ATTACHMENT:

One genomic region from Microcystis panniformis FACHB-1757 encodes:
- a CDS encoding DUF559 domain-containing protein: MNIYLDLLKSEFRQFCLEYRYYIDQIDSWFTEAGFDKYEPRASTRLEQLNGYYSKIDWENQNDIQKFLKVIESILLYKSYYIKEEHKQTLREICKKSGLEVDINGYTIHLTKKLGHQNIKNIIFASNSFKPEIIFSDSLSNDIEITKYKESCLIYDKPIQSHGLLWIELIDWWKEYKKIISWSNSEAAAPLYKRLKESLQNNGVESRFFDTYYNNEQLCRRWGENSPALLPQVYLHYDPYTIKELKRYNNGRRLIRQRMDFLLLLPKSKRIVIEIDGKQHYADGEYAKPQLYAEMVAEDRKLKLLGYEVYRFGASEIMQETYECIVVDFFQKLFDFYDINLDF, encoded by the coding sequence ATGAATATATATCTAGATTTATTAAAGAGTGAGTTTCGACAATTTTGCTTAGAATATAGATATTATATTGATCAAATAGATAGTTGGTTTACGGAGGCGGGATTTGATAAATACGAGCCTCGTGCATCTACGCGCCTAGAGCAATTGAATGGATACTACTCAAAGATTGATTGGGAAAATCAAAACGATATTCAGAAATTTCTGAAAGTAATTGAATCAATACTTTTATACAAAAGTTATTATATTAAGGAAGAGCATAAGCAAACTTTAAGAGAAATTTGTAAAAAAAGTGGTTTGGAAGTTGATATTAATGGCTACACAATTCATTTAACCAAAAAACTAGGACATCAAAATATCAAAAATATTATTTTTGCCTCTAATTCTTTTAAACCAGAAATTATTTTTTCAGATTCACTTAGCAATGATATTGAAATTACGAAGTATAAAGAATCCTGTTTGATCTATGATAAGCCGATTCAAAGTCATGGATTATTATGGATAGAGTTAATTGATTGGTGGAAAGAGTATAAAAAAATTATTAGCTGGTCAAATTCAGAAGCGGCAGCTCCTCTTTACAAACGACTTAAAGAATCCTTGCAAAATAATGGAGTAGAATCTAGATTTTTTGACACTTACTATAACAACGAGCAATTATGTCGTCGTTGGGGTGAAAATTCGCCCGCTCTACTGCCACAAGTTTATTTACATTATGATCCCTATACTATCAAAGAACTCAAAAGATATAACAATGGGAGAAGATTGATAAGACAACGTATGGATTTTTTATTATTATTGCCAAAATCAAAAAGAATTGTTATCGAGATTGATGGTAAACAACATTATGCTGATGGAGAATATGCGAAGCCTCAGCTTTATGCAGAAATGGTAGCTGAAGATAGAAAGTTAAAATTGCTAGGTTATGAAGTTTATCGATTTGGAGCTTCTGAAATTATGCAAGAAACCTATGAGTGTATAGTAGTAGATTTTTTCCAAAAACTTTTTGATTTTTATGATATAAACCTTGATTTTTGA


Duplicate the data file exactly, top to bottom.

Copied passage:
One genomic region from Microcystis panniformis FACHB-1757 encodes:
- a CDS encoding DUF559 domain-containing protein: MNIYLDLLKSEFRQFCLEYRYYIDQIDSWFTEAGFDKYEPRASTRLEQLNGYYSKIDWENQNDIQKFLKVIESILLYKSYYIKEEHKQTLREICKKSGLEVDINGYTIHLTKKLGHQNIKNIIFASNSFKPEIIFSDSLSNDIEITKYKESCLIYDKPIQSHGLLWIELIDWWKEYKKIISWSNSEAAAPLYKRLKESLQNNGVESRFFDTYYNNEQLCRRWGENSPALLPQVYLHYDPYTIKELKRYNNGRRLIRQRMDFLLLLPKSKRIVIEIDGKQHYADGEYAKPQLYAEMVAEDRKLKLLGYEVYRFGASEIMQETYECIVVDFFQKLFDFYDINLDF, encoded by the coding sequence ATGAATATATATCTAGATTTATTAAAGAGTGAGTTTCGACAATTTTGCTTAGAATATAGATATTATATTGATCAAATAGATAGTTGGTTTACGGAGGCGGGATTTGATAAATACGAGCCTCGTGCATCTACGCGCCTAGAGCAATTGAATGGATACTACTCAAAGATTGATTGGGAAAATCAAAACGATATTCAGAAATTTCTGAAAGTAATTGAATCAATACTTTTATACAAAAGTTATTATATTAAGGAAGAGCATAAGCAAACTTTAAGAGAAATTTGTAAAAAAAGTGGTTTGGAAGTTGATATTAATGGCTACACAATTCATTTAACCAAAAAACTAGGACATCAAAATATCAAAAATATTATTTTTGCCTCTAATTCTTTTAAACCAGAAATTATTTTTTCAGATTCACTTAGCAATGATATTGAAATTACGAAGTATAAAGAATCCTGTTTGATCTATGATAAGCCGATTCAAAGTCATGGATTATTATGGATAGAGTTAATTGATTGGTGGAAAGAGTATAAAAAAATTATTAGCTGGTCAAATTCAGAAGCGGCAGCTCCTCTTTACAAACGACTTAAAGAATCCTTGCAAAATAATGGAGTAGAATCTAGATTTTTTGACACTTACTATAACAACGAGCAATTATGTCGTCGTTGGGGTGAAAATTCGCCCGCTCTACTGCCACAAGTTTATTTACATTATGATCCCTATACTATCAAAGAACTCAAAAGATATAACAATGGGAGAAGATTGATAAGACAACGTATGGATTTTTTATTATTATTGCCAAAATCAAAAAGAATTGTTATCGAGATTGATGGTAAACAACATTATGCTGATGGAGAATATGCGAAGCCTCAGCTTTATGCAGAAATGGTAGCTGAAGATAGAAAGTTAAAATTGCTAGGTTATGAAGTTTATCGATTTGGAGCTTCTGAAATTATGCAAGAAACCTATGAGTGTATAGTAGTAGATTTTTTCCAAAAACTTTTTGATTTTTATGATATAAACCTTGATTTTTGA